One of President Emmanuel Macron's promises regarding taxation in France was to replace the current wealth tax with a new tax that would only apply to real estate. The French wealth tax, or Imp?t sur la fortune immobiliÃ¨re (IFI) as it is otherwise known, is payable by resident households whose assets exceed â‚¬1.3 million. The tax is payable by both French nationals and expat residents living in France.
As envisaged by Emmanuel Macron, the new capital property tax (IFI) removes any financial investments, savings, luxury movables (cars, yachts, horses...), and other assets from the taxable assets of the ISF to retain only real estate.
The ISF covers all movable and immovable assets, rights (usufruct, right of use ...), and securities (share, title, etc.) that make up your assets as of 1 January 2017. However, some debts can be deducted from the value of your assets before taxation.
The new wealth tax replaced the old ISF in 2018. The Minister of the economy stated, "[t]he IFI will concern property assets net of real estate loans of more than 1.3 million euros.â€ Nothing changes on the entry threshold, rates, and discounts, such as that of 30% on the primary residence. Similarly, the real estate used for the taxpayer's business will not be affected, and the sum of the IFI and the income tax cannot exceed 75% of the income.
The main debate around a change in wealth tax was based on determining the status of shares of French civil companies. A French civil company is a structure often used for estate planning purposes. Parents usually transfer their real estate into a company where the children are also shareholders to anticipate the transfer of assets to the next generation and benefit from tax advantages.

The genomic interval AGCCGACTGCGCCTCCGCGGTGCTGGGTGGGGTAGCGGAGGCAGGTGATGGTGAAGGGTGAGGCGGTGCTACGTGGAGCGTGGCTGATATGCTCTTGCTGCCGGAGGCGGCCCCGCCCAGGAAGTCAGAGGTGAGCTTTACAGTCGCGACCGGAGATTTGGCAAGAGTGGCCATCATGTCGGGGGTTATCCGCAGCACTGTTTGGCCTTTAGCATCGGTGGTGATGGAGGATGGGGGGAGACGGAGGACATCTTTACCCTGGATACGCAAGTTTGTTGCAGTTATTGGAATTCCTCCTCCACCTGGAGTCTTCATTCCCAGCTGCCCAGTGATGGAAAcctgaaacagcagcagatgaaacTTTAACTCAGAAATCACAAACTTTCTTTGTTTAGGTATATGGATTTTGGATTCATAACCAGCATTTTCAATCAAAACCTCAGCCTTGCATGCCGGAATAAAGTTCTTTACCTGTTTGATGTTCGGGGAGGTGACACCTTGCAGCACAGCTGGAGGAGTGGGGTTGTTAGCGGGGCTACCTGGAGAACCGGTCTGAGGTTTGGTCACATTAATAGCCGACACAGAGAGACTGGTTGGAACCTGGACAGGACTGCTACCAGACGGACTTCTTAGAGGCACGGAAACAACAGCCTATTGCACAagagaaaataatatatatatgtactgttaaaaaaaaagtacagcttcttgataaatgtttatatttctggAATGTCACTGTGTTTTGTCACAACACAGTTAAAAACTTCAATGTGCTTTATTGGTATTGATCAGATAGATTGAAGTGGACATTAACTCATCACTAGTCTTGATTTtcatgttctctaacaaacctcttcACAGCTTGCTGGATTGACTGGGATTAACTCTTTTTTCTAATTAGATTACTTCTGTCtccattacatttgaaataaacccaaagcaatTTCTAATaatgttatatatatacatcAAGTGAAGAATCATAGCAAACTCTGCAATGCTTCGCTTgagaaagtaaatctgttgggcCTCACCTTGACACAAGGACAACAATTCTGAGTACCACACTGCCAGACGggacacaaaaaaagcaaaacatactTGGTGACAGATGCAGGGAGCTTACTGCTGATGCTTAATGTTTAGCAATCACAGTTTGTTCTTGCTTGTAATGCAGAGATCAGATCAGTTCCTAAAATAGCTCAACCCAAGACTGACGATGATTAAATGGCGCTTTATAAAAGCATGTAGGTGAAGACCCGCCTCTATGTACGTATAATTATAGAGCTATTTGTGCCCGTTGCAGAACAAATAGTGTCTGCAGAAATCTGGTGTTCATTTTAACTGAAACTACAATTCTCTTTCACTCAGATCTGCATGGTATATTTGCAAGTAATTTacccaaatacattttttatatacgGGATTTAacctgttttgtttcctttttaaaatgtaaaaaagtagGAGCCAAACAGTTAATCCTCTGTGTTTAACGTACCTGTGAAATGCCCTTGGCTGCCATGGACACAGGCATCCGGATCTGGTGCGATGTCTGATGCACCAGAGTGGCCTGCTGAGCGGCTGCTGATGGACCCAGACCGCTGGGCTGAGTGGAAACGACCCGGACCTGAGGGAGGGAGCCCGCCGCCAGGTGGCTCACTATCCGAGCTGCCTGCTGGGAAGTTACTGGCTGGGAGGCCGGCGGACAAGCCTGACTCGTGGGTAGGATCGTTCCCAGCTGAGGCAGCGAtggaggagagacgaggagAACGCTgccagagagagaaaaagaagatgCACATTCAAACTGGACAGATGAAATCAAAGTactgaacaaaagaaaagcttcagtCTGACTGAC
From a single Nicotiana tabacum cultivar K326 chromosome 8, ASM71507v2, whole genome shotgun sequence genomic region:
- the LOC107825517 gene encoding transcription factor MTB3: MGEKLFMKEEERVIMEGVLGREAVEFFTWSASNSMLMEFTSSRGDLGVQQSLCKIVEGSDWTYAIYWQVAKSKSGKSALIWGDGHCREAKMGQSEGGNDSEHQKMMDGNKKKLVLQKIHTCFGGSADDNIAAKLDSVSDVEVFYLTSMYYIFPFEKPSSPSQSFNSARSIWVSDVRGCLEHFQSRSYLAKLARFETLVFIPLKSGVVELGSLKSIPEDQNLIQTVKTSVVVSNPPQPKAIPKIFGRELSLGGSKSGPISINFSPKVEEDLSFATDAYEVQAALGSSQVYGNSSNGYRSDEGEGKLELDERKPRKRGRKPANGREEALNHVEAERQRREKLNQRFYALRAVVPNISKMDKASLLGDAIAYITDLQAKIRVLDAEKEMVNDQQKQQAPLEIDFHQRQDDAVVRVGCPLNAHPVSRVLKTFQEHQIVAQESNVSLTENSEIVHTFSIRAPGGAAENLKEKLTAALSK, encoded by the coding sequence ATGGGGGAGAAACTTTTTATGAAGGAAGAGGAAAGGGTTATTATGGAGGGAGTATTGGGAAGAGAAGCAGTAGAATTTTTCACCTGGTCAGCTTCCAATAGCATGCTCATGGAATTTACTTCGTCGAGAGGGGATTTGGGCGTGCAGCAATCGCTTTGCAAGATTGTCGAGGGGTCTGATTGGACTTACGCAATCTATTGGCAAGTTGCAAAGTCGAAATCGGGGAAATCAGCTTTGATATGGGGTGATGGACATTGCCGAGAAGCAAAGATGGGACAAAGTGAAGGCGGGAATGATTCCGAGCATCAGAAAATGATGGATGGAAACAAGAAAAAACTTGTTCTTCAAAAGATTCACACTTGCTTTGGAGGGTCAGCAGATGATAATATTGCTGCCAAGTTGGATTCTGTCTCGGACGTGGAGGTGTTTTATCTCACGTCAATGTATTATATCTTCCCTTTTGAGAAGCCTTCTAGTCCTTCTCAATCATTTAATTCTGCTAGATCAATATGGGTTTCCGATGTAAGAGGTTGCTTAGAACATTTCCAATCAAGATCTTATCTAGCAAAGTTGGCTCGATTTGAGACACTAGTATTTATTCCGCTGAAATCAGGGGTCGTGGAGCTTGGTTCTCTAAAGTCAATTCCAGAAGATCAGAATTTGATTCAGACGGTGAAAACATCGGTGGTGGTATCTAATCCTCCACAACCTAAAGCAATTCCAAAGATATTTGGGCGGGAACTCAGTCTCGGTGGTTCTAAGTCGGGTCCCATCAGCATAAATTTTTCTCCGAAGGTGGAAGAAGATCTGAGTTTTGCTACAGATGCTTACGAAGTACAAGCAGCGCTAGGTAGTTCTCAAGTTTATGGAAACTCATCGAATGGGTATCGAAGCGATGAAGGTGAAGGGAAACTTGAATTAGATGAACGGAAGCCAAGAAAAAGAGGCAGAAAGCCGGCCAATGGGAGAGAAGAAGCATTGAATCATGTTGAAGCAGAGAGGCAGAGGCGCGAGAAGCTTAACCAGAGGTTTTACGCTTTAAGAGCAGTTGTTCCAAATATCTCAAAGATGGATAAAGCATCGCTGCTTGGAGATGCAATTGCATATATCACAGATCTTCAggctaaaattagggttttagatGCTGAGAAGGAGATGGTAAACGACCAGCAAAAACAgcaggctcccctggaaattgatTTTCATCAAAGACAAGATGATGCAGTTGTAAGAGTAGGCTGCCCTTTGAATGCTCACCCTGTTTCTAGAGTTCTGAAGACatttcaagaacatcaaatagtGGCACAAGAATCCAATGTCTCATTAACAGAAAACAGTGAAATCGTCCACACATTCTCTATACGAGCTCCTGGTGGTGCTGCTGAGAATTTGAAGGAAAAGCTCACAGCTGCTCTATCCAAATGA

However, the new IFI has not yet identified the status of shares and whether they will be considered movable. Therefore, they have been excluded from the tax and may still be recognised as a substitute for taxable property for wealth tax purposes. Currently, French shares of French civil companies are taxed under the wealth tax regime and under the name of their non-French residents' shareholders, provided that properties exceed 50% of the company's total assets.
For instance, a French civil company owning real estate worth â‚¬500,000 and bonds up to â‚¬1 million would not be subject to wealth tax. A wealth tax will apply if the French company only owns real estate whose value exceeds â‚¬1.3 million.
We do not yet know the rules to determine how the capital share will be represented and how it will apply to the new IFI. However, there is no doubt that the government will consider French civil companies when drafting the final version of the legislation.
The members of the French Parliament have criticised the French government for excluding luxury goods from the IFI. They must now find an alternative tax solution to tax for these goods to appease those who are contesting the new legislation.
If you require further information about the Imp?t sur la fortune immobiliÃ¨re and how it may affect your French business and property, you can contact one of our expert team today. They are highly experienced in multiple areas of French law. They can advise you on English and French Wills, Do You Need Both? n how the new legislation may affect your assets.